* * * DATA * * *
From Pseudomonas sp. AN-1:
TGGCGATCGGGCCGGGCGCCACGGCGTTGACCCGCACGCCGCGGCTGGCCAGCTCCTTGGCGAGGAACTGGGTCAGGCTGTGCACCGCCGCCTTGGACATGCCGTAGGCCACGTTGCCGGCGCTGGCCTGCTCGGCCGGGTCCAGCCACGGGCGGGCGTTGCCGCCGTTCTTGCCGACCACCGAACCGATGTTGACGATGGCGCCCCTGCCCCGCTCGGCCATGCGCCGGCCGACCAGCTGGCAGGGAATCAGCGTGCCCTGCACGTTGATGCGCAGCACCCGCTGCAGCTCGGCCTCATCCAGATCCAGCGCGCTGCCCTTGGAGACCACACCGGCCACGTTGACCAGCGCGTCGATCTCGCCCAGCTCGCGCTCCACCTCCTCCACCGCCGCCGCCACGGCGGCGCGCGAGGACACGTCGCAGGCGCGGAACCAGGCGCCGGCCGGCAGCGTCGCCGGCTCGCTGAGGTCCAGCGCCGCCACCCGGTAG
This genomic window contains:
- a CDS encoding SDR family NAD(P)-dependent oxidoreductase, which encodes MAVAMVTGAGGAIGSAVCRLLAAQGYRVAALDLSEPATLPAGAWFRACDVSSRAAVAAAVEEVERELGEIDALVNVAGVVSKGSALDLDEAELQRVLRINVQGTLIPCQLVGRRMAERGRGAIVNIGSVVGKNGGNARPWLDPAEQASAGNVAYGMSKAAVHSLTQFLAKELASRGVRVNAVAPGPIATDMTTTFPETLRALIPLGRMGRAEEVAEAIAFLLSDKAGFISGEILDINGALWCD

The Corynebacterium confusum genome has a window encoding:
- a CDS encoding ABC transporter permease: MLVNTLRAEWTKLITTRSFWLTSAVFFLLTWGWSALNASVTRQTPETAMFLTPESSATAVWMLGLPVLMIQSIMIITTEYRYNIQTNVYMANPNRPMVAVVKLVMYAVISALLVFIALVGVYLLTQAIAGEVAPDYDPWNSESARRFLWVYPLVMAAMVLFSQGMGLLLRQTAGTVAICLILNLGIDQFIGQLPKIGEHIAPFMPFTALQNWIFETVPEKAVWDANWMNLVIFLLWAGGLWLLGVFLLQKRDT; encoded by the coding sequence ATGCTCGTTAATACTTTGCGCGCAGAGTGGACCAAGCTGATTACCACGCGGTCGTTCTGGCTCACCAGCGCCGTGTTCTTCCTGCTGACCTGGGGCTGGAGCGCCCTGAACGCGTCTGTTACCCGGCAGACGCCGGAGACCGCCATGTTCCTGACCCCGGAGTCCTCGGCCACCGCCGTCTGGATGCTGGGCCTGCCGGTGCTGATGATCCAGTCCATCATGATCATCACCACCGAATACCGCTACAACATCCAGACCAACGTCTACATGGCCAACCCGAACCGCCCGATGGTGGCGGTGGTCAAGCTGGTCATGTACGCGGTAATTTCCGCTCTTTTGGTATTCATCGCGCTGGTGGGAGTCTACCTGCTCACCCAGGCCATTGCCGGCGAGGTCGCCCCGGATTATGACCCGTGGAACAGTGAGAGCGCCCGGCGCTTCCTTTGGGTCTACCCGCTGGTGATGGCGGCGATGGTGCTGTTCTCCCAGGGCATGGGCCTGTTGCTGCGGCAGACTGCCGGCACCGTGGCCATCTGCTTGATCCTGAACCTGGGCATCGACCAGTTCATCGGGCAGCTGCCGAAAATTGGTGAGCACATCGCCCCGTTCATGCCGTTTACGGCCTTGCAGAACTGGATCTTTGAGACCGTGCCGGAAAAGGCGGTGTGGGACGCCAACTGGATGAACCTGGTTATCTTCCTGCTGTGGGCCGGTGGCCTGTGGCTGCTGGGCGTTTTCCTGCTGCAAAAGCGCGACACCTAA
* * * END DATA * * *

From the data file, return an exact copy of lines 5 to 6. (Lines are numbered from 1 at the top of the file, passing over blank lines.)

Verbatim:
The Corynebacterium confusum genome has a window encoding:
- a CDS encoding ABC transporter permease: MLVNTLRAEWTKLITTRSFWLTSAVFFLLTWGWSALNASVTRQTPETAMFLTPESSATAVWMLGLPVLMIQSIMIITTEYRYNIQTNVYMANPNRPMVAVVKLVMYAVISALLVFIALVGVYLLTQAIAGEVAPDYDPWNSESARRFLWVYPLVMAAMVLFSQGMGLLLRQTAGTVAICLILNLGIDQFIGQLPKIGEHIAPFMPFTALQNWIFETVPEKAVWDANWMNLVIFLLWAGGLWLLGVFLLQKRDT; encoded by the coding sequence ATGCTCGTTAATACTTTGCGCGCAGAGTGGACCAAGCTGATTACCACGCGGTCGTTCTGGCTCACCAGCGCCGTGTTCTTCCTGCTGACCTGGGGCTGGAGCGCCCTGAACGCGTCTGTTACCCGGCAGACGCCGGAGACCGCCATGTTCCTGACCCCGGAGTCCTCGGCCACCGCCGTCTGGATGCTGGGCCTGCCGGTGCTGATGATCCAGTCCATCATGATCATCACCACCGAATACCGCTACAACATCCAGACCAACGTCTACATGGCCAACCCGAACCGCCCGATGGTGGCGGTGGTCAAGCTGGTCATGTACGCGGTAATTTCCGCTCTTTTGGTATTCATCGCGCTGGTGGGAGTCTACCTGCTCACCCAGGCCATTGCCGGCGAGGTCGCCCCGGATTATGACCCGTGGAACAGTGAGAGCGCCCGGCGCTTCCTTTGGGTCTACCCGCTGGTGATGGCGGCGATGGTGCTGTTCTCCCAGGGCATGGGCCTGTTGCTGCGGCAGACTGCCGGCACCGTGGCCATCTGCTTGATCCTGAACCTGGGCATCGACCAGTTCATCGGGCAGCTGCCGAAAATTGGTGAGCACATCGCCCCGTTCATGCCGTTTACGGCCTTGCAGAACTGGATCTTTGAGACCGTGCCGGAAAAGGCGGTGTGGGACGCCAACTGGATGAACCTGGTTATCTTCCTGCTGTGGGCCGGTGGCCTGTGGCTGCTGGGCGTTTTCCTGCTGCAAAAGCGCGACACCTAA